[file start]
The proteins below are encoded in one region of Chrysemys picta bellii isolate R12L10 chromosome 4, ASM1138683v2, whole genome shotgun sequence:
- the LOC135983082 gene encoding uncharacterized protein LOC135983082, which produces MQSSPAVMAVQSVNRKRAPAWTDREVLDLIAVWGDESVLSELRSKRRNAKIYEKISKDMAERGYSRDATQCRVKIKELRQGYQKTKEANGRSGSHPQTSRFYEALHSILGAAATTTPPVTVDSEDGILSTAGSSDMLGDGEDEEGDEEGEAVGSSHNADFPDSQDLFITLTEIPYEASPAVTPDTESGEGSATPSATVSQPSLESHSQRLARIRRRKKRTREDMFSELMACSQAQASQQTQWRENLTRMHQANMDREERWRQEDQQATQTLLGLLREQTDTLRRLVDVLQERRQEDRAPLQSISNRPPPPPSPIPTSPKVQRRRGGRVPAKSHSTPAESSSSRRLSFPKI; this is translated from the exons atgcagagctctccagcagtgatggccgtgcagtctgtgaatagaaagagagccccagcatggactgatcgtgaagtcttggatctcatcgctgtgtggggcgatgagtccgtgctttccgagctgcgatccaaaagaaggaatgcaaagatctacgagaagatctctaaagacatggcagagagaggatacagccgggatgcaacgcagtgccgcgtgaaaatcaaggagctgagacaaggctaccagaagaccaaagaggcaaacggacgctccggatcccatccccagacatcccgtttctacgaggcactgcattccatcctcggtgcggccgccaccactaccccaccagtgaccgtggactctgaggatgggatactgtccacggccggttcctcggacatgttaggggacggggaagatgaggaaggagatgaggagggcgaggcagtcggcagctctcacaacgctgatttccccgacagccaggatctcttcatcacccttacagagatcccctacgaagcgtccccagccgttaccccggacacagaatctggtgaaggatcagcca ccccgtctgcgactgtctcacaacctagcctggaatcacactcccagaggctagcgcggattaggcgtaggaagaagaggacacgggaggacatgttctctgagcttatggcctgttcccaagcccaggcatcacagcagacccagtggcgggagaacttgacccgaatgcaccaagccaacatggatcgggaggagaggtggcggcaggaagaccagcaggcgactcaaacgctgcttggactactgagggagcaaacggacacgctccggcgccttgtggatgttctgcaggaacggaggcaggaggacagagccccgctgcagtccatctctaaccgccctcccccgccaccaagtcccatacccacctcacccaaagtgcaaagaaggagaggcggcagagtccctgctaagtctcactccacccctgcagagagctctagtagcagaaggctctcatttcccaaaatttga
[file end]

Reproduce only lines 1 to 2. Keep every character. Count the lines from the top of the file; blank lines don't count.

The proteins below are encoded in one region of Chrysemys picta bellii isolate R12L10 chromosome 4, ASM1138683v2, whole genome shotgun sequence:
- the LOC135983082 gene encoding uncharacterized protein LOC135983082, which produces MQSSPAVMAVQSVNRKRAPAWTDREVLDLIAVWGDESVLSELRSKRRNAKIYEKISKDMAERGYSRDATQCRVKIKELRQGYQKTKEANGRSGSHPQTSRFYEALHSILGAAATTTPPVTVDSEDGILSTAGSSDMLGDGEDEEGDEEGEAVGSSHNADFPDSQDLFITLTEIPYEASPAVTPDTESGEGSATPSATVSQPSLESHSQRLARIRRRKKRTREDMFSELMACSQAQASQQTQWRENLTRMHQANMDREERWRQEDQQATQTLLGLLREQTDTLRRLVDVLQERRQEDRAPLQSISNRPPPPPSPIPTSPKVQRRRGGRVPAKSHSTPAESSSSRRLSFPKI; this is translated from the exons atgcagagctctccagcagtgatggccgtgcagtctgtgaatagaaagagagccccagcatggactgatcgtgaagtcttggatctcatcgctgtgtggggcgatgagtccgtgctttccgagctgcgatccaaaagaaggaatgcaaagatctacgagaagatctctaaagacatggcagagagaggatacagccgggatgcaacgcagtgccgcgtgaaaatcaaggagctgagacaaggctaccagaagaccaaagaggcaaacggacgctccggatcccatccccagacatcccgtttctacgaggcactgcattccatcctcggtgcggccgccaccactaccccaccagtgaccgtggactctgaggatgggatactgtccacggccggttcctcggacatgttaggggacggggaagatgaggaaggagatgaggagggcgaggcagtcggcagctctcacaacgctgatttccccgacagccaggatctcttcatcacccttacagagatcccctacgaagcgtccccagccgttaccccggacacagaatctggtgaaggatcagcca ccccgtctgcgactgtctcacaacctagcctggaatcacactcccagaggctagcgcggattaggcgtaggaagaagaggacacgggaggacatgttctctgagcttatggcctgttcccaagcccaggcatcacagcagacccagtggcgggagaacttgacccgaatgcaccaagccaacatggatcgggaggagaggtggcggcaggaagaccagcaggcgactcaaacgctgcttggactactgagggagcaaacggacacgctccggcgccttgtggatgttctgcaggaacggaggcaggaggacagagccccgctgcagtccatctctaaccgccctcccccgccaccaagtcccatacccacctcacccaaagtgcaaagaaggagaggcggcagagtccctgctaagtctcactccacccctgcagagagctctagtagcagaaggctctcatttcccaaaatttga